Shasta: La Vista, Baby

Sunday, July 12, 2009


I've stepped out of California for just a few days, headed for a family reunion in Washington. In all my previous passes through Oregon, I've stayed on Interstate 5, to visit relatives in the Willamette Valley, but this time we tried Highway 97. I'd never seen Shasta from this angle (north and east of the mountain). For all its current problems, California still has the ability to dazzle one with the sheer beauty of its vistas. I'll be back.

Where North is West and East is South

Friday, July 03, 2009




I realize how easy it is to kick California when it’s down, but if this state is having trouble finding its way out of the woods, part of the problem may stem from a federal highway system that can’t distinguish north and south from east and west. I’ve run up against this problem twice in the last month.

The first time, I was in Contra Costa County, trying to get on Interstate 80 at Richmond Parkway. I intended to travel due south for the thirteen miles that would put me on Interstate 880. Then I would continue south-by-southeast to US 101, and still farther south-by-southeast to Gilroy. However, in approaching the freeway onramp, my choices were “East” or “West.”

Taken continentally, Interstate 80 runs from San Francisco, California to Teaneck, New Jersey, which I will grant is farther east than I have ever been. In my personal experience, I-80 connects San Francisco to Lake Tahoe, a route that moves the traveler about 110 miles north to arrive 125 miles east. However, the immediate portion I intended to travel runs 13 miles due south. In the middle of choosing a correct lane for the choices of on-ramps, I had no reason to imagine either the highway’s western end across the Oakland Bay Bridge into Frisco, or the 2899.54 miles to Teaneck. “East” or “West” was not the choice I needed to be offered.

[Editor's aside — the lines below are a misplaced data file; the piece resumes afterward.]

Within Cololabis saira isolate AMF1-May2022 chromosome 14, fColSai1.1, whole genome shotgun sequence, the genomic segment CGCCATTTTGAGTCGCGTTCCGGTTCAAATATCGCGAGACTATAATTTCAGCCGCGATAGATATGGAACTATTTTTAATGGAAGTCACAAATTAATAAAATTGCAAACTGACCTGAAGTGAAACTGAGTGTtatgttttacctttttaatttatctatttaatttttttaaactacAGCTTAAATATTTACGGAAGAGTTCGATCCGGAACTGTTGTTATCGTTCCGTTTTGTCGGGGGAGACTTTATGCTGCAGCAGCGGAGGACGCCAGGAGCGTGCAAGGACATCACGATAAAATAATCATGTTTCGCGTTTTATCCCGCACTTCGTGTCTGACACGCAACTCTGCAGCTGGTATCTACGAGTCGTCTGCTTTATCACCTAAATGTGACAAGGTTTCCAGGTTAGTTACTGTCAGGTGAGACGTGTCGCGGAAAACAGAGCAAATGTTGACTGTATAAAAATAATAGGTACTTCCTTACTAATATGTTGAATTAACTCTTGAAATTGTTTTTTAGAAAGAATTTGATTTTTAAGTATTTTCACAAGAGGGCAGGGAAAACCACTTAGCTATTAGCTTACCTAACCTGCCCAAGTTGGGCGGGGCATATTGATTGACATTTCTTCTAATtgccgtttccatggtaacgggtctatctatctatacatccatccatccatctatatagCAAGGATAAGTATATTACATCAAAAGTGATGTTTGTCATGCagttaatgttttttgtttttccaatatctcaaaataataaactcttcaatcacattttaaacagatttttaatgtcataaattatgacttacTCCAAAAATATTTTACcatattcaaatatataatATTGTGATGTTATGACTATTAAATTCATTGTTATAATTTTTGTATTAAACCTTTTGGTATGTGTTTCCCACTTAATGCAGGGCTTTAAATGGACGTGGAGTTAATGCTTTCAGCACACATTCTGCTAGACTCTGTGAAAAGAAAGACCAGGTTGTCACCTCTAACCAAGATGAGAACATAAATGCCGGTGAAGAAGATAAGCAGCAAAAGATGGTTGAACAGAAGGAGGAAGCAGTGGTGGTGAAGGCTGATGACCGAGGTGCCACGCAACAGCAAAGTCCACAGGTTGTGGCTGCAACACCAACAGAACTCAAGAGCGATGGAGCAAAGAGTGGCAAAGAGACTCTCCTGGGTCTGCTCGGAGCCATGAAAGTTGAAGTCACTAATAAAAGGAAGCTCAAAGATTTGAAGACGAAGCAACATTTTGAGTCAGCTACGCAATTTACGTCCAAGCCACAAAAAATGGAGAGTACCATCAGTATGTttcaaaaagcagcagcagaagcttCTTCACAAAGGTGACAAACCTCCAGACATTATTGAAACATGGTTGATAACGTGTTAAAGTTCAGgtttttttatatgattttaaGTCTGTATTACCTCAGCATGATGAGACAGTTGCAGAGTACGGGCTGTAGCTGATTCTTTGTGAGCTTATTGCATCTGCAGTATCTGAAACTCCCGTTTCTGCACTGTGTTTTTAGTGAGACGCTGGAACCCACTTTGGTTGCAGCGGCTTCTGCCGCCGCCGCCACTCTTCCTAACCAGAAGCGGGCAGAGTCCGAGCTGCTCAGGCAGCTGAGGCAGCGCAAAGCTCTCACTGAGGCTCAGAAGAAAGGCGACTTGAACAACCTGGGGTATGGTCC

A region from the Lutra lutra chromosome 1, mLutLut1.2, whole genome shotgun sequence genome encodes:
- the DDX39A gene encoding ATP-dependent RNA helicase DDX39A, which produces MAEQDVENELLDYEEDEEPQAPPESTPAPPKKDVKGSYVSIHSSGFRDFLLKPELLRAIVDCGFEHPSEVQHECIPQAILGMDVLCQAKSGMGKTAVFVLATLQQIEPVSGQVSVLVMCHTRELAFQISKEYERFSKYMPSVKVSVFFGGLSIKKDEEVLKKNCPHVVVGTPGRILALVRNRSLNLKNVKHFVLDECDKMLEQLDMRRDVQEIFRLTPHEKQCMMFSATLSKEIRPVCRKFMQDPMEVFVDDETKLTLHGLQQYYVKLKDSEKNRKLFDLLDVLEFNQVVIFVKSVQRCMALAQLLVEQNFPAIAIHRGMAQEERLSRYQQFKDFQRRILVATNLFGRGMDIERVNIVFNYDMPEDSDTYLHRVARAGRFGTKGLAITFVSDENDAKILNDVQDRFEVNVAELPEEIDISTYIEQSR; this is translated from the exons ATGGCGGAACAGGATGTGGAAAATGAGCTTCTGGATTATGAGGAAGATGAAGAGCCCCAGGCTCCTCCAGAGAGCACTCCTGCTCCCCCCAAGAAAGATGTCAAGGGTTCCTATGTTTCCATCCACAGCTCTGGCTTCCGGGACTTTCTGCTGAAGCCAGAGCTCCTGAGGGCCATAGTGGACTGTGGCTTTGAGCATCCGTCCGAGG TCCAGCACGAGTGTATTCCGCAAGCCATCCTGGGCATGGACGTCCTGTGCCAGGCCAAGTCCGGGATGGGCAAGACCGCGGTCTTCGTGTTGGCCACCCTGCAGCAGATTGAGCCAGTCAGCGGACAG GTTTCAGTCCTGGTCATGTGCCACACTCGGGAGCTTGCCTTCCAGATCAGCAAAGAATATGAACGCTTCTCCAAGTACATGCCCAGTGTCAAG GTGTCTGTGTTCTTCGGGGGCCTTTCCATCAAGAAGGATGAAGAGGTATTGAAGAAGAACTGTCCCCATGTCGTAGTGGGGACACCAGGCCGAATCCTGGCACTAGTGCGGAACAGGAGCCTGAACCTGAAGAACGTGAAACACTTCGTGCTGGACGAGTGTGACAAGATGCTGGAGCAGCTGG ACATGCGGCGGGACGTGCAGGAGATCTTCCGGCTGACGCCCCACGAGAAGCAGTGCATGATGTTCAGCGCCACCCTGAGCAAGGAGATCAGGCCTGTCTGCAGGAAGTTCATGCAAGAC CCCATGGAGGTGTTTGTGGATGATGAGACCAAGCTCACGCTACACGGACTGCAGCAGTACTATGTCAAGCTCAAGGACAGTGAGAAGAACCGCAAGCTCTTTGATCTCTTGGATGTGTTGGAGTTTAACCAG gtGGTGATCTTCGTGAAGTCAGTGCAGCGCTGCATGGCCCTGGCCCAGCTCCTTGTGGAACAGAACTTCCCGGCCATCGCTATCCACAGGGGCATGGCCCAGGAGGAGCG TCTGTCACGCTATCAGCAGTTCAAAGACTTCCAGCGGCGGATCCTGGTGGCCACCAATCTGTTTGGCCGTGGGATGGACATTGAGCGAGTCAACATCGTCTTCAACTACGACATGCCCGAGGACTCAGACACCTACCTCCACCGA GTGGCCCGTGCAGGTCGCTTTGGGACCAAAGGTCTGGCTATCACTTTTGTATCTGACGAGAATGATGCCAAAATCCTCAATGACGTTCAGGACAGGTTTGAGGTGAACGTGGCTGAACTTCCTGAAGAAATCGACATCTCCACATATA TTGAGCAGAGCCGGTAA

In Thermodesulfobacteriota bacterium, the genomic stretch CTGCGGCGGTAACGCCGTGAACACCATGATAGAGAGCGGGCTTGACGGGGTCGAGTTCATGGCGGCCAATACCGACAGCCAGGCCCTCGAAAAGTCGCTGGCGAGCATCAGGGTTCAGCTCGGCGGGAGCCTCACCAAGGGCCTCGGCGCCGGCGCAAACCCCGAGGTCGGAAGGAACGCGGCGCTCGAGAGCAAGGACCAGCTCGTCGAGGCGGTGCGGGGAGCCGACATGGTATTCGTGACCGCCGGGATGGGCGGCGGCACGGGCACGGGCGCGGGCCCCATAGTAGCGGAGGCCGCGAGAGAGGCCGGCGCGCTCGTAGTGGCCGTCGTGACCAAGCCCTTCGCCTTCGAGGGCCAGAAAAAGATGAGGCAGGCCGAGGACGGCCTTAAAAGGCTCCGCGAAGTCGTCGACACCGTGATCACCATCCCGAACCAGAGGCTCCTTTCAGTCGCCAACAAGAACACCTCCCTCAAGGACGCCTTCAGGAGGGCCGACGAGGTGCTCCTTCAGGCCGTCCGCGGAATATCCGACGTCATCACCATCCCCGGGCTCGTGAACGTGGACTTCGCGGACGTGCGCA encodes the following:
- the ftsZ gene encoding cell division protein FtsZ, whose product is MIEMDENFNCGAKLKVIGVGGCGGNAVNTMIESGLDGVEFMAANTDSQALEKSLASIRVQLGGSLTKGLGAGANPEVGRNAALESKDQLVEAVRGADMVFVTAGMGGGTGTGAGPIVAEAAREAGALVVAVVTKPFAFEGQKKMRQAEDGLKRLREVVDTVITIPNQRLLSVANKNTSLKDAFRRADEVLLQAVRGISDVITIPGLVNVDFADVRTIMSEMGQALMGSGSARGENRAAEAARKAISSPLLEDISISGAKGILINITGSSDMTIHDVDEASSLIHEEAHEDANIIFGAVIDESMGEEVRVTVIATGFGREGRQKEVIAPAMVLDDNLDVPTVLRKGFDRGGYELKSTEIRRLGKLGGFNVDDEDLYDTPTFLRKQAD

The following two weeks, I was in Southern California, using the Ventura Freeway to run back and forth between Camarillo (on the west) and Glendale (on the east). About the first 50 miles are on US 101. Then it becomes US 134. But notice I use “east” and “west.” For over a hundred miles, the 101, 134, and then the 210 hug a line at 34°8’ N Latitude. In the morning, inbound drivers have the rising sun in their eyes, replaced outbound in the evening by the setting sun. Yet at 30 consecutive on-ramps, drivers face a choice of “North” or “South.”

Maybe this is unimportant in a state that is $24 billion (and counting) short of balancing its budget, where the governor has declared a state of emergency (hey, at least he’s not off hiking the Appalachian Trail), where the treasurer is paying the state’s debts with IOU’s, and lists of possible solutions include a constitutional convention. After all, we got into this problem because for thirty years the legislature busied itself with piddling stuff because they couldn’t face the big problem.

However, as a state, we’re lost and can’t determine which way to go. We’ve spent the last year more-or-less hugging a tree. If help is coming, it hasn’t yet appeared. We may have to venture out on our own, into territory where the trails aren’t marked. But what is worse, some of our routes bear fictitious or fanciful orientation. If we start by correcting these, maybe we can figure out where we ought to be headed.